7). People Genuinely Want to Share In Others’ Happiness
Initially, I was hesitant to go forward with the wedding and reception at all considering the circumstances. I felt guilty celebrating when there was so much tragedy around us. I worried about offending others or how it might affect them. Many of our guests were evacuees who didn’t even know if they had a home to return to. People were worried about their homes, friends, family members, pets, etc. I knew they had other, bigger things to worry about and honestly didn't expect many people to show up. But show up they did! People drove in from hours away. Two of my cousins from out of town caught last minute flights to get here. Some came literally wearing the clothes they evacuated in, but told us they didn't want to miss it. They wanted to be there to celebrate something good after a long and draining week. In fact, several people even thanked us for giving them a little bit of joy again. One person said it was the first time he'd smiled in a week. Another lady thanked the church for restoring her faith in people.
I learned that true friends and family genuinely want the best for each other. They want to share in each others' celebrations, as well as be there for each other in hard times.
8). It Really Is About the Marriage, Not the Wedding
We've all heard this, but in the midst of planning a wedding it's easy to forget. Many of us get so caught up in the big day that we forget why we're even having it. Weddings are about telling the world you want to spend your life with someone. They are wonderful celebrations given in the spirit of tradition, love, togetherness and hope. It's a day to take vows publicly and share your commitment with the world. Those elements were still there for us. We didn't have the exact details we planned, but we made our vows to each other, at a church in front of family and many of our friends. It was the start of a new life together, one founded on the things that matter to us most.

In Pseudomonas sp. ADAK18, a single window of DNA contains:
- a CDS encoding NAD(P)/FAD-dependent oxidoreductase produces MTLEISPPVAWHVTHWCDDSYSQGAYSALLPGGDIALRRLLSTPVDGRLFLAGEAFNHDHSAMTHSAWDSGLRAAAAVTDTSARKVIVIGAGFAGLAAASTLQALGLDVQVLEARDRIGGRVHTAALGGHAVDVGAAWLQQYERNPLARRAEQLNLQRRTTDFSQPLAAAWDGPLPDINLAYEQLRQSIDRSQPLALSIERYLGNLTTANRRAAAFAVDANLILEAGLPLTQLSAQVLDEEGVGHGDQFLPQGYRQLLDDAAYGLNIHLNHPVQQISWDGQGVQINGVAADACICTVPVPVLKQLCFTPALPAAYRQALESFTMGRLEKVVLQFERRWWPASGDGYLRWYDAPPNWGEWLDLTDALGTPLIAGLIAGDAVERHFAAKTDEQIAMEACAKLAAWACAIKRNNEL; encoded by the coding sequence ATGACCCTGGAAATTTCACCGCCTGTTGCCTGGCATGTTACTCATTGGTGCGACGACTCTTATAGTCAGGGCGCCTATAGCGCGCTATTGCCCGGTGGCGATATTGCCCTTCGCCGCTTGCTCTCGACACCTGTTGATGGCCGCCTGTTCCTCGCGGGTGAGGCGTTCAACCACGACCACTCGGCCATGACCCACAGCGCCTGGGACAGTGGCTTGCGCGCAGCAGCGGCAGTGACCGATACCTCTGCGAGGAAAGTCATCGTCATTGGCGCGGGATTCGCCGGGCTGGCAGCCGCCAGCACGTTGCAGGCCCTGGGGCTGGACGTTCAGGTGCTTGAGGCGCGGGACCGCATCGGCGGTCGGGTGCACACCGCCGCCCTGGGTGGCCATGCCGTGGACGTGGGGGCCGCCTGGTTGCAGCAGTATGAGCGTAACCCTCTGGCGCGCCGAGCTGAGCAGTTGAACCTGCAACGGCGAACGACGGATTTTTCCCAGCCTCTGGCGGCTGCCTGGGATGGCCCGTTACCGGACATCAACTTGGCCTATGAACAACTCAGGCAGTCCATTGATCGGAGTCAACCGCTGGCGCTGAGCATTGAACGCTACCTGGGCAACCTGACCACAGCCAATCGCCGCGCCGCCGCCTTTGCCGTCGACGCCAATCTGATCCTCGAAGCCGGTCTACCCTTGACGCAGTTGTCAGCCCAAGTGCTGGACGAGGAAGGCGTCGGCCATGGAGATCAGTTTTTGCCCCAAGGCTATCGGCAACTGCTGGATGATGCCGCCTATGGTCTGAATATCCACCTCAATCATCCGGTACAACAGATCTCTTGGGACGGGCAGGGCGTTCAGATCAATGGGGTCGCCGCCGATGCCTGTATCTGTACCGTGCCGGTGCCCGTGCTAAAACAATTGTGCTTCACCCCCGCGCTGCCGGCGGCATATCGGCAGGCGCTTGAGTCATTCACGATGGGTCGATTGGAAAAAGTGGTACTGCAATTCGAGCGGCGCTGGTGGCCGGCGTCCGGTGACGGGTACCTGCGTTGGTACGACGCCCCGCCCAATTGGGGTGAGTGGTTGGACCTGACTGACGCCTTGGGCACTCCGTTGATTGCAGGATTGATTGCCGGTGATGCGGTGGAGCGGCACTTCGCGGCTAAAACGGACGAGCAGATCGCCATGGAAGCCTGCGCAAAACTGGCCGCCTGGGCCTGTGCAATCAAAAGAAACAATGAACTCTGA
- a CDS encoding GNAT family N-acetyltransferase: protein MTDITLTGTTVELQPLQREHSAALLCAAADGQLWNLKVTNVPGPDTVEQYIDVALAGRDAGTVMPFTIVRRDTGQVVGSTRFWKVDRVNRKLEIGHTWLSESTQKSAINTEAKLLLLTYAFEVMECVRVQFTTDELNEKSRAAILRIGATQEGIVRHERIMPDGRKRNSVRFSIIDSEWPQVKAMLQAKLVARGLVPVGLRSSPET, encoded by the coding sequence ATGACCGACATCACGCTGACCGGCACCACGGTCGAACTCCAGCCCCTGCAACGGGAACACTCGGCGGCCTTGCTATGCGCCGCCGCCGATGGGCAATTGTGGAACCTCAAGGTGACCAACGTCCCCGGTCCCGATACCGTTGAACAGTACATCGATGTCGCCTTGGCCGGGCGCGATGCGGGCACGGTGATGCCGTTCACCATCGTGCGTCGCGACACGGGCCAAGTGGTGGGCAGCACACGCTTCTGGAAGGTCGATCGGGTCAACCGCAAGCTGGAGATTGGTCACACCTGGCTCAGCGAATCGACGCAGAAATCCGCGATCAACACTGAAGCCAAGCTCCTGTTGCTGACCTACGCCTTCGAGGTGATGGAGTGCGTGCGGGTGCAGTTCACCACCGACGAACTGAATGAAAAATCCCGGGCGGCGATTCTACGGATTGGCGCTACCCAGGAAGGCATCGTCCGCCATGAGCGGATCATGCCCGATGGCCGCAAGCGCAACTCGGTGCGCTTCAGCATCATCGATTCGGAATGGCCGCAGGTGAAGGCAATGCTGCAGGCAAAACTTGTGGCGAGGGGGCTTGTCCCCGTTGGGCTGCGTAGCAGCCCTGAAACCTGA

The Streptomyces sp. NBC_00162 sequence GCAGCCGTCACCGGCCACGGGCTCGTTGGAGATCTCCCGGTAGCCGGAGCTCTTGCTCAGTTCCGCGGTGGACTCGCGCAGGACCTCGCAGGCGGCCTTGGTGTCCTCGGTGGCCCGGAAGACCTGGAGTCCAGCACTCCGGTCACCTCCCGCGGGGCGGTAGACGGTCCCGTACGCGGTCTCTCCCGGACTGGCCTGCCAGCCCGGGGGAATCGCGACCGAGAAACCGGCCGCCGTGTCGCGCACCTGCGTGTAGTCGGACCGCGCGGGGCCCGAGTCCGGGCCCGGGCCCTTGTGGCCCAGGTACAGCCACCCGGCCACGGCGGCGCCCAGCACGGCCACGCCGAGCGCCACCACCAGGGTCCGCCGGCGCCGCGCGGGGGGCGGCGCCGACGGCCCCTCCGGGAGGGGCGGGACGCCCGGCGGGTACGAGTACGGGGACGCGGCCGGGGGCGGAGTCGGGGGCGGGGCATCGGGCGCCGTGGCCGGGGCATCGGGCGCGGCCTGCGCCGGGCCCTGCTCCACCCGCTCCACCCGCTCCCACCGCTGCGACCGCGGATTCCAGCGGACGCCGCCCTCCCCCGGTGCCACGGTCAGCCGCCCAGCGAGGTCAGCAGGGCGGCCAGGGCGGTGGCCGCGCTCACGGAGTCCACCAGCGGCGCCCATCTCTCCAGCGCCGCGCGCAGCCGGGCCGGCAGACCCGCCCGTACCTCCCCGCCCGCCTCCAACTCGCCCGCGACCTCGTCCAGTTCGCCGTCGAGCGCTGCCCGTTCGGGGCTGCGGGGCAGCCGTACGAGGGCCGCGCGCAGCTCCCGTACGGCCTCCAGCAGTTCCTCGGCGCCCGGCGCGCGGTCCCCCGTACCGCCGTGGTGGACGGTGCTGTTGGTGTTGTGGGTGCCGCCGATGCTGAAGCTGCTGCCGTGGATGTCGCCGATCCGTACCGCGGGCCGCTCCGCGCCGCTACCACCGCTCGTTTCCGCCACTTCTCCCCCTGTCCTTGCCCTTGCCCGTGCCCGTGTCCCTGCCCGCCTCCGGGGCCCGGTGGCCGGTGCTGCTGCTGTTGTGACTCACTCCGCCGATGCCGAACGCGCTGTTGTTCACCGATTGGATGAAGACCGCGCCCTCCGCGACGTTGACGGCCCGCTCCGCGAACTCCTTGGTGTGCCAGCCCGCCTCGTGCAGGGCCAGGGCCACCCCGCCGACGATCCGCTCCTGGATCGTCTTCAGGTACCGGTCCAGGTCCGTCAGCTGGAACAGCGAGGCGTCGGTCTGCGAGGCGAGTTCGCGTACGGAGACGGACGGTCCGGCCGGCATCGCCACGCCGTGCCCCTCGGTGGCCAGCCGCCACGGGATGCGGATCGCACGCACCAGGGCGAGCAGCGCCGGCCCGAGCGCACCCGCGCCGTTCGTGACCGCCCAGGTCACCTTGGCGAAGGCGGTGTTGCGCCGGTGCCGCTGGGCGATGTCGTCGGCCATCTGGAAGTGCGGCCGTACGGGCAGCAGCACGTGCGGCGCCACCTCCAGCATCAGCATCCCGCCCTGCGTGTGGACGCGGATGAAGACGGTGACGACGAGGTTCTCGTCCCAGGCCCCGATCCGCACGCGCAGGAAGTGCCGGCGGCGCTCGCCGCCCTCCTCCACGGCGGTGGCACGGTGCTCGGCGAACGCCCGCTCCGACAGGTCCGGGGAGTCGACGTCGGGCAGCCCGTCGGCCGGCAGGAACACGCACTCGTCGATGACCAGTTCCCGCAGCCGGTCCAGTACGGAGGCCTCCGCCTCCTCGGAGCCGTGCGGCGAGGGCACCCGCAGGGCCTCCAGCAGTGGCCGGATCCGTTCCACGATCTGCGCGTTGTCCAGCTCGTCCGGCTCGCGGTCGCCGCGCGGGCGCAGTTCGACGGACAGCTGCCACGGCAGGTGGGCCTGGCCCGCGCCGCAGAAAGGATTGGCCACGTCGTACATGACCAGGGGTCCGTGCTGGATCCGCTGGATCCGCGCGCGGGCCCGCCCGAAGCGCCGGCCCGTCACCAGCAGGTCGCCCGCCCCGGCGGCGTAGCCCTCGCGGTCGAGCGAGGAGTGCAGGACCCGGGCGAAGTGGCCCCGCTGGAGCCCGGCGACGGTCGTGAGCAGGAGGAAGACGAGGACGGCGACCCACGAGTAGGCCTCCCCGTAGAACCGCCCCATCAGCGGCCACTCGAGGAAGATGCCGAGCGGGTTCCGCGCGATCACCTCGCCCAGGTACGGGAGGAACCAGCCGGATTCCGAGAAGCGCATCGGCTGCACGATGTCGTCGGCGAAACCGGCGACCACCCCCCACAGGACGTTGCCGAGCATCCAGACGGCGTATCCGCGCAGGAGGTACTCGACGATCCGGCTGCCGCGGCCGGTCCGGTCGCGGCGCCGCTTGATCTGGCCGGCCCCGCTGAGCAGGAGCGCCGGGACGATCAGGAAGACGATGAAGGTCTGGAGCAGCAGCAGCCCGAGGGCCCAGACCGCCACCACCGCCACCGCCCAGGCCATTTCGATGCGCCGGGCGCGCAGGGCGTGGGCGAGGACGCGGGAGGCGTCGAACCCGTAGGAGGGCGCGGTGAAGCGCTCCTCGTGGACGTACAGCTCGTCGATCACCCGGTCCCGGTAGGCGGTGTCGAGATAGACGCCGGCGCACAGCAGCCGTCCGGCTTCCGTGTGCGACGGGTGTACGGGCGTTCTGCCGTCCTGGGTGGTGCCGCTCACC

9). Take It Just In Case
I have my husband to thank that I'm wearing my wedding dress in my wedding pictures. That, and a little bit of luck. You see, the dress wasn't even supposed to be ready until Monday (the day the storm hit) but the bridal shop called the Thursday before and told me it was ready early. I was so excited I picked it up that day. Two days later we were packing our things to evacuate and I left the dress hanging in the closet. Ryan asked if I was going to bring it, and I answered that I didn't want to get it wrinkled so planned to leave it where it would be safe. He nodded, but later said, "You might want to bring it, just in case." I hesitated, because it had been steamed and prepared for the big day. But in the end I agreed and carefully laid it across the suitcases in the back (which were packed for three days, tops. I really thought we'd be back in two).
I was very grateful to have it. I didn't take my shoes or earrings, which were no big deal since a quick trip to the mall found suitable replacements. But in that crazy time it gave me comfort to be able to wear the dress I had picked out months ago, and been through several fittings to get just right. I loved it and although the day would have been no less happy if I'd been wearing a toga, I was glad I got to wear the dress that felt like, well, me.
Which is probably why to this very day I over pack. My husband can put all his stuff in a small, roll-on duffel with room to spare, but my giant suitcase is stuffed to the gills. It's a bad habit, but one that has saved me more than once. So if he starts to laugh I just remind him that "you never know what might come up!"
10). For Better or For Worse Is Real
When you start your life together following one of the biggest natural disasters in our country's history, I guess you could consider that more on the "worse" side than the better. And we made that hurdle just fine. I figured if we could get through that we can get through other hurdles as well. And we have. And we'll continue to celebrate the ups and work through the downs together. As a couple. And now as a family. Together. For better or for worse.
And no, we didn't name our firstborn Katrina. Or our second. Or our third. And Lord help us if there's a fourth….